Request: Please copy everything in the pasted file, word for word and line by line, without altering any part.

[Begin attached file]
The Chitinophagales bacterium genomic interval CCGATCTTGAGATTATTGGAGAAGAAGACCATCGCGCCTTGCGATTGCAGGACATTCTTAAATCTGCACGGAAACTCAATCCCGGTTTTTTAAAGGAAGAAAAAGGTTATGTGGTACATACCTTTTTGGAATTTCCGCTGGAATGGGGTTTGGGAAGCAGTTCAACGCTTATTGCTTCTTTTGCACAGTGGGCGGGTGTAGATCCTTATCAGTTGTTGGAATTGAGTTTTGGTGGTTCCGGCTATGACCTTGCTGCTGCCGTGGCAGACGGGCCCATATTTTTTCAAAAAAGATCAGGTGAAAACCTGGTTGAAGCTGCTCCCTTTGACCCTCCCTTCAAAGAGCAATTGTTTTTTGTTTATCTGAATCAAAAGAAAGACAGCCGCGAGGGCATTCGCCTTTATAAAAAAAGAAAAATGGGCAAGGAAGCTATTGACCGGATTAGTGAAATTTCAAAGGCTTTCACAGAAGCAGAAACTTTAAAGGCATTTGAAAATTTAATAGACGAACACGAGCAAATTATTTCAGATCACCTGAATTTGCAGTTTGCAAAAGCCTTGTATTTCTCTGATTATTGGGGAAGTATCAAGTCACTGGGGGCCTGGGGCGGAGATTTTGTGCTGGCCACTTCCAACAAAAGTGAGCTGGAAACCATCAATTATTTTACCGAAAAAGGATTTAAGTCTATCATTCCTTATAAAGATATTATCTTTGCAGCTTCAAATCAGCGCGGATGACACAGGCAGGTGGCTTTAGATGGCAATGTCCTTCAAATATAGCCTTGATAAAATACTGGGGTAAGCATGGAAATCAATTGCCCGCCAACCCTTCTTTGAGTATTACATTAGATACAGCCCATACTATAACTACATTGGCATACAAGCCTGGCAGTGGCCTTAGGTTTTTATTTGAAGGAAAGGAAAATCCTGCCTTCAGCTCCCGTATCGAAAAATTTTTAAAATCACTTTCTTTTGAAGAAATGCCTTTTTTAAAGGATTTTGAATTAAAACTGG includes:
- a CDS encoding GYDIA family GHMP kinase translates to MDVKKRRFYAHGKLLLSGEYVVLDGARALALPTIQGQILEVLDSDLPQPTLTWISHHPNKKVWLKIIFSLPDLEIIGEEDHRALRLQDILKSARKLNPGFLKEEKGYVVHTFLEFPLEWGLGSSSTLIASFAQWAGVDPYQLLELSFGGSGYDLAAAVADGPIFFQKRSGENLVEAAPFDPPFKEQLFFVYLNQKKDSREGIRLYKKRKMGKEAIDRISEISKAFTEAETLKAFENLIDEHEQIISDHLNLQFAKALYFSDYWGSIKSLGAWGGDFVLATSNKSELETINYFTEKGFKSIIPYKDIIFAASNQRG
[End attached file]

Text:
The Chitinophagales bacterium genomic interval CCGATCTTGAGATTATTGGAGAAGAAGACCATCGCGCCTTGCGATTGCAGGACATTCTTAAATCTGCACGGAAACTCAATCCCGGTTTTTTAAAGGAAGAAAAAGGTTATGTGGTACATACCTTTTTGGAATTTCCGCTGGAATGGGGTTTGGGAAGCAGTTCAACGCTTATTGCTTCTTTTGCACAGTGGGCGGGTGTAGATCCTTATCAGTTGTTGGAATTGAGTTTTGGTGGTTCCGGCTATGACCTTGCTGCTGCCGTGGCAGACGGGCCCATATTTTTTCAAAAAAGATCAGGTGAAAACCTGGTTGAAGCTGCTCCCTTTGACCCTCCCTTCAAAGAGCAATTGTTTTTTGTTTATCTGAATCAAAAGAAAGACAGCCGCGAGGGCATTCGCCTTTATAAAAAAAGAAAAATGGGCAAGGAAGCTATTGACCGGATTAGTGAAATTTCAAAGGCTTTCACAGAAGCAGAAACTTTAAAGGCATTTGAAAATTTAATAGACGAACACGAGCAAATTATTTCAGATCACCTGAATTTGCAGTTTGCAAAAGCCTTGTATTTCTCTGATTATTGGGGAAGTATCAAGTCACTGGGGGCCTGGGGCGGAGATTTTGTGCTGGCCACTTCCAACAAAAGTGAGCTGGAAACCATCAATTATTTTACCGAAAAAGGATTTAAGTCTATCATTCCTTATAAAGATATTATCTTTGCAGCTTCAAATCAGCGCGGATGACACAGGCAGGTGGCTTTAGATGGCAATGTCCTTCAAATATAGCCTTGATAAAATACTGGGGTAAGCATGGAAATCAATTGCCCGCCAACCCTTCTTTGAGTATTACATTAGATACAGCCCATACTATAACTACATTGGCATACAAGCCTGGCAGTGGCCTTAGGTTTTTATTTGAAGGAAAGGAAAATCCTGCCTTCAGCTCCCGTATCGAAAAATTTTTAAAATCACTTTCTTTTGAAGAAATGCCTTTTTTAAAGGATTTTGAATTAAAACTGG includes:
- a CDS encoding GYDIA family GHMP kinase translates to MDVKKRRFYAHGKLLLSGEYVVLDGARALALPTIQGQILEVLDSDLPQPTLTWISHHPNKKVWLKIIFSLPDLEIIGEEDHRALRLQDILKSARKLNPGFLKEEKGYVVHTFLEFPLEWGLGSSSTLIASFAQWAGVDPYQLLELSFGGSGYDLAAAVADGPIFFQKRSGENLVEAAPFDPPFKEQLFFVYLNQKKDSREGIRLYKKRKMGKEAIDRISEISKAFTEAETLKAFENLIDEHEQIISDHLNLQFAKALYFSDYWGSIKSLGAWGGDFVLATSNKSELETINYFTEKGFKSIIPYKDIIFAASNQRG